To be a Comrade with the Wolfe, and Owle,To be a comrade with the wolf and owl –  KL II.iv.205
Necessities sharpe pinch. Returne with her?Necessity's sharp pinch! Return with her?pinch (n.)hardship, extremity, privationKL II.iv.206
Why the hot-bloodied France, that dowerlesse tookeWhy, the hot-blooded France that dowerless tookdowerless (adj.)
old form: dowerlesse
lacking a dowry
KL II.iv.207
Our yongest borne, I could as well be broughtOur youngest born, I could as well be brought KL II.iv.208
To knee his Throne, and Squire-like pension beg,To knee his throne and, squire-like, pension begknee (v.)kneel before, beg, supplicateKL II.iv.209
squire-like (adv.)like an attendant, submissively
To keepe base life a foote; returne with her?To keep base life afoot. Return with her!afoot (adv.)
old form: a foote
on the go, in existence
KL II.iv.210
base (adj.)poor, wretched, of low quality
Perswade me rather to be slaue and sumpterPersuade me rather to be slave and sumptersumpter (n.)pack-horse, drudgeKL II.iv.211
To this detested groome.To this detested groom.groom (n.)fellow, character, creatureKL II.iv.212.1
He points to Oswald KL II.iv.212
Gon. GONERILL 
At your choice Sir.At your choice, sir. KL II.iv.212.2
Lear. LEAR 
I prythee Daughter do not make me mad,I prithee, daughter, do not make me mad. KL II.iv.213
I will not trouble thee my Child; farewell:I will not trouble thee, my child. Farewell. KL II.iv.214
Wee'l no more meete, no more see one another.We'll no more meet, no more see one another. KL II.iv.215
But yet thou art my flesh, my blood, my Daughter,But yet thou art my flesh, my blood, my daughter –  KL II.iv.216
Or rather a disease that's in my flesh,Or rather a disease that's in my flesh, KL II.iv.217
Which I must needs call mine. Thou art a Byle,Which I must needs call mine. Thou art a boil,byle, bile (n.)older forms of ‘boil’KL II.iv.218
A plague sore, or imbossed CarbuncleA plague-sore, an embossed carbuncle,embossed (adj.)
old form: imbossed
swollen, bulging, protuberant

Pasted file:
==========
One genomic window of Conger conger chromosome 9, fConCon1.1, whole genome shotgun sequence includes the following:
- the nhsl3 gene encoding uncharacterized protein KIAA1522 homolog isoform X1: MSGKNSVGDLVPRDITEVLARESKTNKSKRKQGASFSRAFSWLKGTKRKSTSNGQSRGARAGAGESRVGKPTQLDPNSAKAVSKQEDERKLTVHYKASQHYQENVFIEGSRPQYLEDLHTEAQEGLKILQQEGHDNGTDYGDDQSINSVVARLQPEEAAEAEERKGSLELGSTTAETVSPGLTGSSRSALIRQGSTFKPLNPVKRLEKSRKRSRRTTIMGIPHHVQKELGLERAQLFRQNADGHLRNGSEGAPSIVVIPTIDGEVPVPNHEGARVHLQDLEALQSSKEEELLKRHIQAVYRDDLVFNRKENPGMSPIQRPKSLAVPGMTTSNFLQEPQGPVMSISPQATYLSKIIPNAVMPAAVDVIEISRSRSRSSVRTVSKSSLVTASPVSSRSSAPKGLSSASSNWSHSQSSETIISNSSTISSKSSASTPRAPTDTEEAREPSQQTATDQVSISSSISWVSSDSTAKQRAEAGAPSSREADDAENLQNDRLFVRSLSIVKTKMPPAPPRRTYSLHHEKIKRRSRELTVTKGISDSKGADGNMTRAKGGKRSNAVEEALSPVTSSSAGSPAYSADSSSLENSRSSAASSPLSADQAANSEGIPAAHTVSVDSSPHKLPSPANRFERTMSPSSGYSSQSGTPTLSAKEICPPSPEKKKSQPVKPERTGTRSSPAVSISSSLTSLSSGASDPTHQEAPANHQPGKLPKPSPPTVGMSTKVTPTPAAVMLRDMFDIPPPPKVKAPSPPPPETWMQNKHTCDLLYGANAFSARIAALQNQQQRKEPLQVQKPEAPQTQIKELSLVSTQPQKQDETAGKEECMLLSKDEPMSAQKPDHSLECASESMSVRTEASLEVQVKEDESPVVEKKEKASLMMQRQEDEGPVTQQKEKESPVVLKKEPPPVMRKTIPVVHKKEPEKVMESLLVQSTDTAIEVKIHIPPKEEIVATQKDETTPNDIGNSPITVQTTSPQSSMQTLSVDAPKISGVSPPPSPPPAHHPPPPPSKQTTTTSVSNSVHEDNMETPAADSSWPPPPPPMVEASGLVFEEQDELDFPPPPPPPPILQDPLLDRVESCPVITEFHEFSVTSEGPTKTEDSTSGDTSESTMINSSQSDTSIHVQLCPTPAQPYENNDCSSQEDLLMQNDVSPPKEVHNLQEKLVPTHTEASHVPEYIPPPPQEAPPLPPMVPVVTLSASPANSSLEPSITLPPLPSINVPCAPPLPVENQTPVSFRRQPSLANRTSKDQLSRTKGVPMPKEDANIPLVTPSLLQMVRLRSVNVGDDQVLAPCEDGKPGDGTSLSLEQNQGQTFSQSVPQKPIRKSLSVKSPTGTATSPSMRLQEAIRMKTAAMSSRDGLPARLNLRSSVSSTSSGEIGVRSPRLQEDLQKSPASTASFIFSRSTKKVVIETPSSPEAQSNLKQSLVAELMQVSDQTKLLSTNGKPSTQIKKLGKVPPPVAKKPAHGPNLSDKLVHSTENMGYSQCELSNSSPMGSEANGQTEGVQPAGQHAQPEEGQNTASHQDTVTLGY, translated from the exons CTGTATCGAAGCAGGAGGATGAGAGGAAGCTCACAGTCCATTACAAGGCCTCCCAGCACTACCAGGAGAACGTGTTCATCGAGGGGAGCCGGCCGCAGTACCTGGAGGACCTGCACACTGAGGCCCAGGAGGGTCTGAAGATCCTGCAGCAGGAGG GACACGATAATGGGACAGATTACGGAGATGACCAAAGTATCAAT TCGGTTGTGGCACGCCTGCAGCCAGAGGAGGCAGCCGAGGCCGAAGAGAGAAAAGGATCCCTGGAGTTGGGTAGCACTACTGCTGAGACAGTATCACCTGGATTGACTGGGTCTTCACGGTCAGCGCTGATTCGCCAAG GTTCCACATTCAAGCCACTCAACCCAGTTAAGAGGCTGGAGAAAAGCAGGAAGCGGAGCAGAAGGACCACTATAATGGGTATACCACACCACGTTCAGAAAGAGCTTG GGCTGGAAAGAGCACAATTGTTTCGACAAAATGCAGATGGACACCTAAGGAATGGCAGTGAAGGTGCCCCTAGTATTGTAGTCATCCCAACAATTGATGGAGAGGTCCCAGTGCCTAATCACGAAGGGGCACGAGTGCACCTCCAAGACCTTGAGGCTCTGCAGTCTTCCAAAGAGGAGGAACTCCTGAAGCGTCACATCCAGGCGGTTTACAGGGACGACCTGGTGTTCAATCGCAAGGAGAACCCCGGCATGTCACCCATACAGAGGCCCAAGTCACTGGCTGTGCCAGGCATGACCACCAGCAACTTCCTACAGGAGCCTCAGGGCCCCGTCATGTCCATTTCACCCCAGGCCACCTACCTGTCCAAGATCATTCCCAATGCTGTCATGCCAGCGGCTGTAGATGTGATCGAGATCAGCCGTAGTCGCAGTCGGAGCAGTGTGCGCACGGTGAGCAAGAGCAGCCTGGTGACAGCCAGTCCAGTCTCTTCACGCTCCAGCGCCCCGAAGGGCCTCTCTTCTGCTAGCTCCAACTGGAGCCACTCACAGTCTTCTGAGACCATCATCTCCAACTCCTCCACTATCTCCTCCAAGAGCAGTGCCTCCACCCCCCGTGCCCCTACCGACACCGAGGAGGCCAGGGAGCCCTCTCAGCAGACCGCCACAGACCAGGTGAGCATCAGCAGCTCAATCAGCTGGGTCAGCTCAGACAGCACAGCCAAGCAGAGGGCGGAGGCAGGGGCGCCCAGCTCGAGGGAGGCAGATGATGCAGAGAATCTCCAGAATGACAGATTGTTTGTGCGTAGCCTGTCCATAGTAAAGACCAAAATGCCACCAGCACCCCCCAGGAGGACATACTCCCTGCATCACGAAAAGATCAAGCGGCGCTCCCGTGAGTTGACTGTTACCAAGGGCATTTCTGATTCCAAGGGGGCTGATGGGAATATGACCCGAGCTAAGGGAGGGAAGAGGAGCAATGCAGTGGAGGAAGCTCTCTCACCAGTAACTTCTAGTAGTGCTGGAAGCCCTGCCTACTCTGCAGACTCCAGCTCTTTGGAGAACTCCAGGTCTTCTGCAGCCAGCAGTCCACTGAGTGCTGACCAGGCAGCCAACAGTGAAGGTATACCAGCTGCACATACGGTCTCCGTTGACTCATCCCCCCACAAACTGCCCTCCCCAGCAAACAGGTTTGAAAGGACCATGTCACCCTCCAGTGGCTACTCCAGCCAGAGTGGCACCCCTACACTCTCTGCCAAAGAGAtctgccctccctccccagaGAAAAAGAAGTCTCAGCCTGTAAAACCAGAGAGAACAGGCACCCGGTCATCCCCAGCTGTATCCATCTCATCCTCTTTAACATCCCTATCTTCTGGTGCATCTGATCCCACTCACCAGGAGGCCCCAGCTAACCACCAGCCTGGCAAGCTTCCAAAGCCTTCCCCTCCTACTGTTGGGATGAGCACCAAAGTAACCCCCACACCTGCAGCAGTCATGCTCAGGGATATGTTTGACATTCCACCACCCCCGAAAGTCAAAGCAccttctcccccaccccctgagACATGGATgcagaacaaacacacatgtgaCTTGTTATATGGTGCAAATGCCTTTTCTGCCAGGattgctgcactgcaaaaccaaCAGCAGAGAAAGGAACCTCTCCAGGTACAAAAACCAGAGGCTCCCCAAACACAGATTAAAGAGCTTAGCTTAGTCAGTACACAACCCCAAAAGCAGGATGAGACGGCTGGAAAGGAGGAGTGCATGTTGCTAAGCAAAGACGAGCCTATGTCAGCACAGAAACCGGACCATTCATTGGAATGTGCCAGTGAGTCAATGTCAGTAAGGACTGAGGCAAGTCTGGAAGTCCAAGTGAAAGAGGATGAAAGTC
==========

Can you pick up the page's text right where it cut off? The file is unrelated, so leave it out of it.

KL II.iv.219
carbuncle (n.)tumour, growth, lump
In my corrupted blood. But Ile not chide thee,In my corrupted blood. But I'll not chide thee.chide (v.), past form chidscold, rebuke, reproveKL II.iv.220
blood (n.)blood relationship, kinship
Let shame come when it will, I do not call it,Let shame come when it will, I do not call it. KL II.iv.221
I do not bid the Thunder-bearer shoote,I do not bid the thunder-bearer shoot,shoot (v.)
old form: shoote
send forth, throw, let fly
KL II.iv.222
Nor tell tales of thee to high-iudging Ioue,Nor tell tales of thee to high-judging Jove.high-judging (adj.)
old form: high-iudging
judging from on high
KL II.iv.223
Jove (n.)[pron: johv] alternative name for Jupiter, the Roman supreme god
Mend when thou can'st, be better at thy leisure,Mend when thou canst, be better at thy leisure;mend (v.)amend, improve, make better, put rightKL II.iv.224
I can be patient, I can stay with Regan,I can be patient, I can stay with Regan, KL II.iv.225
I and my hundred Knights.I and my hundred knights. KL II.iv.226.1
Reg. REGAN 
Not altogether so,Not altogether so. KL II.iv.226.2
I look'd not for you yet, nor am prouidedI looked not for you yet, nor am providedprovided (adj.)
old form: prouided
prepared, ready, provided with necessities
KL II.iv.227
look for (v.)
old form: look'd
expect, hope for, anticipate
For your fit welcome, giue eare Sir to my Sister,For your fit welcome. Give ear, sir, to my sister; KL II.iv.228
For those that mingle reason with your passion,For those that mingle reason with your passionpassion (n.)passionate outburst, emotional passageKL II.iv.229
Must be content to thinke you old, and so,Must be content to think you old, and so – content (adj.)contented, patient, accepting, undisturbedKL II.iv.230
But she knowes what she doe's.But she knows what she does. KL II.iv.231.1
Lear. LEAR 
Is this well spoken?Is this well spoken? KL II.iv.231.2
Reg. REGAN 
I dare auouch it Sir, what fifty Followers?I dare avouch it, sir. What, fifty followers?avouch (v.)
old form: auouch
declare, assert, affirm
KL II.iv.232
Is it not well? What should you need of more?Is it not well? What should you need of more? KL II.iv.233
Yea, or so many? Sith that both charge and danger,Yea, or so many, sith that both charge and dangersith that (conj.)sinceKL II.iv.234
charge (n.)expense, cost, outlay
Speake 'gainst so great a number? How in one houseSpeak 'gainst so great a number? How in one house KL II.iv.235